While I read Corwin's review of Neverwinter Nights 2, I was nodding my head in agreement at most of the items he complained about. Yet, we have very different overall opinions on the game, as it was one of my favorite games of 2006. How can that be? Simple - interpretation. How much does something bother you about a game? If you are a stickler for accurate translations, then a game where the grammar is terrible and the dialog being voiced doesn't match the written description will drive you insane pretty quickly; someone not concerned with such things will simply gloss over them. This can extend as far as someone liking a truly awful game such as Dungeon Lords or not liking an excellent game such as Baldur's Gate 2, based on a single non-central element. Neverwinter Nights 2 is not the apogee of role-playing games, but it is certainly not the nadir.

There are some clear issues with the game - it is very linear, the party system conflicts with the focus on the main character and cutscene-driven story telling - and the overall performance is not very good. But the combat system is refined from the original game and the party system offers an excellent level of interaction and development - the overall experience includes working with your party and developing your stronghold in addition to the main story and side quests. Your opinion of this game will be strongly influenced by your opinion of the original Neverwinter Nights and also the relative importance you place on single player versus multiplayer campaigns. I loved the original NWN and have greatly enjoyed the expansions, premium modules and user content that have come along in the years since. It seems that NWN 2 is lagging in terms of focus on the multiplayer experience, but the developers are patching the game quickly and I'm confident that you will still have the game on your system three years from now, with extra modules and content piled all over the place. I am encouraged that despite some initial concerns we are starting to get some user-created content. I am further heartened by the obvious commitment Obsidian has already shown through their extensive patches to date - each one significantly reduces the bugs and problems while also improving performance and taking user suggestions into account. It is a game that I heartily recommend - while also sharing many of the concerns Corwin addresses, just to a much lesser degree.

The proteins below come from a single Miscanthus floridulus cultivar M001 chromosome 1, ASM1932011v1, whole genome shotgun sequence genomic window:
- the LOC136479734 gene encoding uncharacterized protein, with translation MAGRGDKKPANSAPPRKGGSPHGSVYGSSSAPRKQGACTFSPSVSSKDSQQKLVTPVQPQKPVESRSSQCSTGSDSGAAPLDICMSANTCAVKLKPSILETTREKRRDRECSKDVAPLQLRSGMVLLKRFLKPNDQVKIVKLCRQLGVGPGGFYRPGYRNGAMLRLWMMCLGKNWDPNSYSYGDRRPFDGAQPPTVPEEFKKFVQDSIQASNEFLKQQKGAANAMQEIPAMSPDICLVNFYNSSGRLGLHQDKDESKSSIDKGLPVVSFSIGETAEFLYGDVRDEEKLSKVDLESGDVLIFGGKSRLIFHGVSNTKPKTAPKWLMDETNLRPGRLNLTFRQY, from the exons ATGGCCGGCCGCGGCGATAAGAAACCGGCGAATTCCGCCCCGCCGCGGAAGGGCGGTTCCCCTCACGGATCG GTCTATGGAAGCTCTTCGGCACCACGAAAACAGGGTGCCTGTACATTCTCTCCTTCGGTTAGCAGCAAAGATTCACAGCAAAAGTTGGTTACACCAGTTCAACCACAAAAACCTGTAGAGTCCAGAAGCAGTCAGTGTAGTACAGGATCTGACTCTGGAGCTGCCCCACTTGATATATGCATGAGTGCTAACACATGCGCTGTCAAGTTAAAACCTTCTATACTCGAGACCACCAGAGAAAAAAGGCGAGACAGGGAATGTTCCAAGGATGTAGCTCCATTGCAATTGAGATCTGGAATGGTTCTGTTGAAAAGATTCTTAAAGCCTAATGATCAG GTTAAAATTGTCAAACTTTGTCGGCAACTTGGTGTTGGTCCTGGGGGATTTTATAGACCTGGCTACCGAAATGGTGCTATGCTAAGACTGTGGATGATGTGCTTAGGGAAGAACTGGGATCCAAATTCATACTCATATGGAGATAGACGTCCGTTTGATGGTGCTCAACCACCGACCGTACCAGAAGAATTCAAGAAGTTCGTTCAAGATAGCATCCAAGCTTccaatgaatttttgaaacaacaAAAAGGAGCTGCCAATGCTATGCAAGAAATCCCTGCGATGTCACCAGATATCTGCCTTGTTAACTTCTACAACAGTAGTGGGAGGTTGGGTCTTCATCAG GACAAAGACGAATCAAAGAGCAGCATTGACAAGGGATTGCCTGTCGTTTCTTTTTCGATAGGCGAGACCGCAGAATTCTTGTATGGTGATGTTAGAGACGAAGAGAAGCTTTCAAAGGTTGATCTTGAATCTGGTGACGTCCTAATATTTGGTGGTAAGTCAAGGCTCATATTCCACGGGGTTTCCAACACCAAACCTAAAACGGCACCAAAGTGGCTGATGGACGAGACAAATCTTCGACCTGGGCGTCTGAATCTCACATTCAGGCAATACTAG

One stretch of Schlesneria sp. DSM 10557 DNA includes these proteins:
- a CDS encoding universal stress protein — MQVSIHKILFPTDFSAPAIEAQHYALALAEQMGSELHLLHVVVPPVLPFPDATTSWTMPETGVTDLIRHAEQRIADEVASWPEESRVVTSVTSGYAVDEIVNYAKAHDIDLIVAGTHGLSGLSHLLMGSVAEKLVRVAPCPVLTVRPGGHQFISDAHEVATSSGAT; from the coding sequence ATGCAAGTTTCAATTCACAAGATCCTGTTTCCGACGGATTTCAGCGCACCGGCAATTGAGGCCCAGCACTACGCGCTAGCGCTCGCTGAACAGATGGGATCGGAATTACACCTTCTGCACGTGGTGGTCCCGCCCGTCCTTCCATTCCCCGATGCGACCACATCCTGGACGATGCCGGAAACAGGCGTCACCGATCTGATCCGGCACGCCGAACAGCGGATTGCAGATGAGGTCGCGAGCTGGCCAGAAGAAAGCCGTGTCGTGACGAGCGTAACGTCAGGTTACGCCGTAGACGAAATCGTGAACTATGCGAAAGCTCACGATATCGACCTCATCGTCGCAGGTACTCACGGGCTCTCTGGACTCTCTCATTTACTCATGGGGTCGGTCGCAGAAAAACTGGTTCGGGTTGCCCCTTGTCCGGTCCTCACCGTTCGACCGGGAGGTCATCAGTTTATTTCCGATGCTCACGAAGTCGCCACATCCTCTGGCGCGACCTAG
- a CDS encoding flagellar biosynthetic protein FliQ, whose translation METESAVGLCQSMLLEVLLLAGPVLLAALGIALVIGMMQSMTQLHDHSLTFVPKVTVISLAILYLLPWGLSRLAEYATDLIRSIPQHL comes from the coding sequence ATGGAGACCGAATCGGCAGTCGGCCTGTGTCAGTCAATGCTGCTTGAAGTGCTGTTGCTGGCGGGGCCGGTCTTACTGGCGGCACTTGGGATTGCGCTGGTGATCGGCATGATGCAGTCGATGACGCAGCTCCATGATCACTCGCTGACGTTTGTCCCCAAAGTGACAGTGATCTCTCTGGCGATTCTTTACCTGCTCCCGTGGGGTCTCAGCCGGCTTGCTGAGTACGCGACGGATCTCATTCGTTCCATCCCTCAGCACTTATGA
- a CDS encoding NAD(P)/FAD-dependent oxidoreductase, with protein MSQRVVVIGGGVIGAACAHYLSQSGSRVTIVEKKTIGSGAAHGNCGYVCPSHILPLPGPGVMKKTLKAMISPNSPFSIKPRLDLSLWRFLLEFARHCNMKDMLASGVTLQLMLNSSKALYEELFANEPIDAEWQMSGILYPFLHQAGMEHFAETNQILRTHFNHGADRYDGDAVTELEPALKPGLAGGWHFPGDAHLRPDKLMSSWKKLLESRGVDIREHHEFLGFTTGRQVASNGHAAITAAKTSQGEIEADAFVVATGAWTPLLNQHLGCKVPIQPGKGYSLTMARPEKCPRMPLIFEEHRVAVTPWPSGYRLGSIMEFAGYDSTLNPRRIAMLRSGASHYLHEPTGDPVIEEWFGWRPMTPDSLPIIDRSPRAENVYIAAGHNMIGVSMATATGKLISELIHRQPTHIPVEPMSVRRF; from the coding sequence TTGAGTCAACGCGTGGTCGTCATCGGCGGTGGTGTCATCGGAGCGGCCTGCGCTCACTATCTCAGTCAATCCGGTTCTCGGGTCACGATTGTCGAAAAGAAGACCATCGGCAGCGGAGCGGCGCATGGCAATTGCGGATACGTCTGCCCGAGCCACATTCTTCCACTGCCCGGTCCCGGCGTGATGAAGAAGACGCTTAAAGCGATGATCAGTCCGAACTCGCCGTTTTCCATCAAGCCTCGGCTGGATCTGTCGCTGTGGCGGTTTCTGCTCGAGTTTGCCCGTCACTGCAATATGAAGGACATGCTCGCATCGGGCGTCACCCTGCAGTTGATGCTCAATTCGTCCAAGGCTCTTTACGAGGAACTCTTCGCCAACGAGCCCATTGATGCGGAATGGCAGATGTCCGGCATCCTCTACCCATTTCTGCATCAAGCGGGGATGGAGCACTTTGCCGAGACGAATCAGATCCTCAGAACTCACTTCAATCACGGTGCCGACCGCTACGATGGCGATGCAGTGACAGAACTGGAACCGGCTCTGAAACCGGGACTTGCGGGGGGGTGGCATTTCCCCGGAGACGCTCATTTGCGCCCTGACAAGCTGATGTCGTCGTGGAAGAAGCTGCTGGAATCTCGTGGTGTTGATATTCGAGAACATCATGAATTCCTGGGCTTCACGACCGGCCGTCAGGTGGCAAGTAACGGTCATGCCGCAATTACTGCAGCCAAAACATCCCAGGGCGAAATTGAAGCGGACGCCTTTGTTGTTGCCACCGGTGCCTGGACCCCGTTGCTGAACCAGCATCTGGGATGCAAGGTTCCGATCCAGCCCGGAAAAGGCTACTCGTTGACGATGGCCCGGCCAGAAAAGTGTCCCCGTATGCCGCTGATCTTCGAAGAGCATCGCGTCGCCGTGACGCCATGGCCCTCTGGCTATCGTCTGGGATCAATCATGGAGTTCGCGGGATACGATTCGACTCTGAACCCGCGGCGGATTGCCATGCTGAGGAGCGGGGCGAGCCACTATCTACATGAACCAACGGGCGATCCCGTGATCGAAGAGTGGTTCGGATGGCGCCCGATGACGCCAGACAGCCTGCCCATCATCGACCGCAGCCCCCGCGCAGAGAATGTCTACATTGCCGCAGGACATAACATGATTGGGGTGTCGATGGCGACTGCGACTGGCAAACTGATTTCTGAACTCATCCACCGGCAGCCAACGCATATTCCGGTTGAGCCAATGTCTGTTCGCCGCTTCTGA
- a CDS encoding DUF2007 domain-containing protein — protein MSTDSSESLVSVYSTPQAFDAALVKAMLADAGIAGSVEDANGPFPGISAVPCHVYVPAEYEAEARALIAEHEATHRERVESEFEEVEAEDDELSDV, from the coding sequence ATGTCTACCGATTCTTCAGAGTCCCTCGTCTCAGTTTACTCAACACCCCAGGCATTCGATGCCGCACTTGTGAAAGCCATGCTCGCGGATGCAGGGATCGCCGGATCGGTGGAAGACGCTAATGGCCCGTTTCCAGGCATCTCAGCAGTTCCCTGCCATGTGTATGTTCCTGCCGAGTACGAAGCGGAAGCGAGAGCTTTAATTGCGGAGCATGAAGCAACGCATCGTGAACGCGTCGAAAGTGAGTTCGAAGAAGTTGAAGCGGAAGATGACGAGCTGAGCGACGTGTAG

- Mike "txa1265" Anderson

It's amazing how ideas that look great on paper don't always work in practice. When I first read that Obsidian's campaign would require the unknown player to work to gain favour and win influence with those that counted, it sounded appealing. The reality is the execution didn't quite match the concept and the first 20 hours of NWN 2 are tedious. Fortunately, the slumbering story suddenly awakes with Chapter Two and quickly gathers pace, plus a deeper crafting system and the player Stronghold scenario add some texture and diversity as the game progresses. Sure, you're (once again) chasing a McGuffin to defeat an Ancient Evil but chunks of the story are rooted in politics and human events that are quite interesting, despite the linearity and annoyances such as forced party member changes.

On the other hand the interface is straight from hell and has me bashing my head on the desk in frustration. Every one of Corwin's points is valid and then some. The addition of a real party lifts the single-player gameplay well above the original NWN and, at times, you'll smile as a moment of classic party-based goodness shines through - but then you'll come crashing down when the lack of formation controls has your puny mage up front blocking the door and the melee tanks head off in the opposite direction - perhaps off to the tavern for a stiff drink. The latest v1.05 patch adds some welcome functionality (finally! Select all and rubberbanding) but the beta implementation still has a long way to go and exposes other shortcomings that Baldur's Gate had down pat nearly 10 years ago.

Obsidian is working hard with updates and the underlying improvements make NWN 2 a much better single-player game than the original, not to mention the potential of community mods once some of the toolset roadblocks are sorted out.

- Brian "Dhruin" Turner